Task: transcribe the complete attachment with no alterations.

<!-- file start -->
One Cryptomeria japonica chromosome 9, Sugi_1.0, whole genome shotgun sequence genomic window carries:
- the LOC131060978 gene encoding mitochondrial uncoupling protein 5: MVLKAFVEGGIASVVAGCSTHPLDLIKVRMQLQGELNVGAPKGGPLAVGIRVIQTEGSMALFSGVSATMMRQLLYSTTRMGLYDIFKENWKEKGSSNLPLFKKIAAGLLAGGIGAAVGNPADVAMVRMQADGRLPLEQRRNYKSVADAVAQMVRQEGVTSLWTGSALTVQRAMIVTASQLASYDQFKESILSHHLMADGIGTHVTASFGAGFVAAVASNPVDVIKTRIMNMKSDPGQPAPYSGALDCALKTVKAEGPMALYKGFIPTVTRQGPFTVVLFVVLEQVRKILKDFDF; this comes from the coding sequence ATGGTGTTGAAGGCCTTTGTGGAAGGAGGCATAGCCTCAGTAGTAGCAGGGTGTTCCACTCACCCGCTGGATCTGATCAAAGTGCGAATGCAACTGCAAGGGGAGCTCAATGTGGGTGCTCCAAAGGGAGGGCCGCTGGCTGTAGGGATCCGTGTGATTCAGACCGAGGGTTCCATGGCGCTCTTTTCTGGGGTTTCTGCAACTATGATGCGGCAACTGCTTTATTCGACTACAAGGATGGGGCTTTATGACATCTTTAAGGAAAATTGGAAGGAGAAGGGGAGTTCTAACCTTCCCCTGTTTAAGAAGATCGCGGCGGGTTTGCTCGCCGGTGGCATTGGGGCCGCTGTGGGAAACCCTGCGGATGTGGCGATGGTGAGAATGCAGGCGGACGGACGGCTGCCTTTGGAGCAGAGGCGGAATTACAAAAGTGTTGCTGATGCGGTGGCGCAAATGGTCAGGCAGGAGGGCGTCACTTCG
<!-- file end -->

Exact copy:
One Cryptomeria japonica chromosome 9, Sugi_1.0, whole genome shotgun sequence genomic window carries:
- the LOC131060978 gene encoding mitochondrial uncoupling protein 5: MVLKAFVEGGIASVVAGCSTHPLDLIKVRMQLQGELNVGAPKGGPLAVGIRVIQTEGSMALFSGVSATMMRQLLYSTTRMGLYDIFKENWKEKGSSNLPLFKKIAAGLLAGGIGAAVGNPADVAMVRMQADGRLPLEQRRNYKSVADAVAQMVRQEGVTSLWTGSALTVQRAMIVTASQLASYDQFKESILSHHLMADGIGTHVTASFGAGFVAAVASNPVDVIKTRIMNMKSDPGQPAPYSGALDCALKTVKAEGPMALYKGFIPTVTRQGPFTVVLFVVLEQVRKILKDFDF; this comes from the coding sequence ATGGTGTTGAAGGCCTTTGTGGAAGGAGGCATAGCCTCAGTAGTAGCAGGGTGTTCCACTCACCCGCTGGATCTGATCAAAGTGCGAATGCAACTGCAAGGGGAGCTCAATGTGGGTGCTCCAAAGGGAGGGCCGCTGGCTGTAGGGATCCGTGTGATTCAGACCGAGGGTTCCATGGCGCTCTTTTCTGGGGTTTCTGCAACTATGATGCGGCAACTGCTTTATTCGACTACAAGGATGGGGCTTTATGACATCTTTAAGGAAAATTGGAAGGAGAAGGGGAGTTCTAACCTTCCCCTGTTTAAGAAGATCGCGGCGGGTTTGCTCGCCGGTGGCATTGGGGCCGCTGTGGGAAACCCTGCGGATGTGGCGATGGTGAGAATGCAGGCGGACGGACGGCTGCCTTTGGAGCAGAGGCGGAATTACAAAAGTGTTGCTGATGCGGTGGCGCAAATGGTCAGGCAGGAGGGCGTCACTTCG